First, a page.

Steven Stark Startup Lawyer for Wilmington, NC
Richard Gora Startup Lawyer for Wilmington, NC
Joshua Garber Startup Lawyer for Wilmington, NC
Kyle Smith Startup Lawyer for Wilmington, NC
Rick Cummings Startup Lawyer for Wilmington, NC
Olivier Kamanda Startup Lawyer for Wilmington, NC
Desarie Green Startup Lawyer for Wilmington, NC
Daniel Ohm Startup Lawyer for Wilmington, NC
Christine Garcia Startup Lawyer for Wilmington, NC
John Dantzler-Wolfe Startup Lawyer for Wilmington, NC
Wilmington Startup Lawyers
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- 9 min read
What Is Right of First Offer?
Right of first offer is an agreement that when an owner is ready to sell or lease an asset, the holder of the right of first offer gets the first chance to buy or lease the property within a given time frame. Once the holder has made the offer, the seller is able to accept or refuse the offer. If the seller refuses it, he or she can move on to a third party offer.
Right of First Offer: In Depth
Most commonly, right of first offer is used in contracts within the real estate market and in the selling and buying of businesses. Typically, the stipulation is included in a tenant-landlord contract and in businesses with business partners and investors.
The most practical reason to have right of first offer is for a commercial tenant. If the owner decides to sell, it would give the tenant a chance to make an offer. If accepted, this prevents the need for the tenant to move his or her business to a new location.
- 6 min read
Start-up companies often hope to attract employees and investors by offering them shares of stock in the company. There are several different types of stock, but the two most important are preferred stock and common stock. Founders and employees typically receive common stock. Investors usually receive preferred stock.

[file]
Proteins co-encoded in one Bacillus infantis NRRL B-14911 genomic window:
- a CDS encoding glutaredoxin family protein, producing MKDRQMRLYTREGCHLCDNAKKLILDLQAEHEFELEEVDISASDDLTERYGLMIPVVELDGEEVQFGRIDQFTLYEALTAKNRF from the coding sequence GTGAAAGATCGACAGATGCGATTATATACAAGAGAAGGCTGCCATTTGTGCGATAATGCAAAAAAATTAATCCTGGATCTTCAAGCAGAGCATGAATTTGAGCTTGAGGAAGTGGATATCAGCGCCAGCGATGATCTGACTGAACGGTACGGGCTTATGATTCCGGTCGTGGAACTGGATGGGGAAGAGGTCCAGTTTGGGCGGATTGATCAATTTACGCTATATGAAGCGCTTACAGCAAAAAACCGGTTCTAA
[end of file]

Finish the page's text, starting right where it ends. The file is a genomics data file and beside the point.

Companies may receive tax benefits if they issue both common and preferred stock.
What is Common Stock?
As the name suggests, common stock is the most common type of stock. When people think of "stocks," they are usually thinking of common stocks. Owners of common stock --
May be paid dividends, but that is not guaranteed
- 5 min read
Anti-Dilution provision is a clause that gives an investor the right to maintain the same percentage ownership of a company by purchasing a proportional amount of shares in the future when securities are issued.
Dilution: What Is It?
To understand what “anti-dilution” is, you must first understand the meaning of dilution.
The term, “dilution” refers to an event in which the shareholders’ ownership of a company is reduced due to the issuance of new shares in that particular company. The ownership percentage is decreased as the whole capital is increased, the concept is simple as that.
Dilution occurs when you issue new stock in a company. Consider an investor who owns 30 out of a company's 100 shares; technically, he owns 30 percent of the company.
Imagine the corporation now issues 100 new shares to raise capital.
- 10 min read
What Is Unfair Competition?
Unfair competition occurs when another company uses wrong or deceptive business practices to gain a competitive advantage. The major category of unfair competition relates to intentional confusion of customers as to where the product came from, while the secondary category relates to unfair trade practices. Some of the most common forms of unfair competition include:
- Bait-and-switch selling technique, such as substituting a lower-cost product from a different brand for a more expensive, higher-quality product.
- False advertising or making false claims about a product to promote it.
- Misappropriation or use of confidential information, such as stealing a competitor's special formulation or other trade secrets.
- Trade dress violation, or copying the physical appearance of a product and/or packaging in the attempt to fool a customer into buying it.
- 11 min read
Form S-3: What is it?
Form S-3 is a simplified securities and exchange form that registers securities for companies. In order to use Form S-3, certain criteria must be met. Form S-3 can be used by a company that qualifies, in order to register securities under the Securities Act of 1933, instead of using the original Form S-1.
S-3 registration gives investors the right to demand that a company registers their shares using Form S-3. Form S-3 is a shorter registration form than Form S-1, which is used in an initial stock launch or IPO. Form S-3 can be used by a company one year after an IPO.
In order to use Form S-3 for securities, your company must meet certain requirements:
- The company is organized within the United States, a territory of the U.S., or the District of Columbia, and has its main busines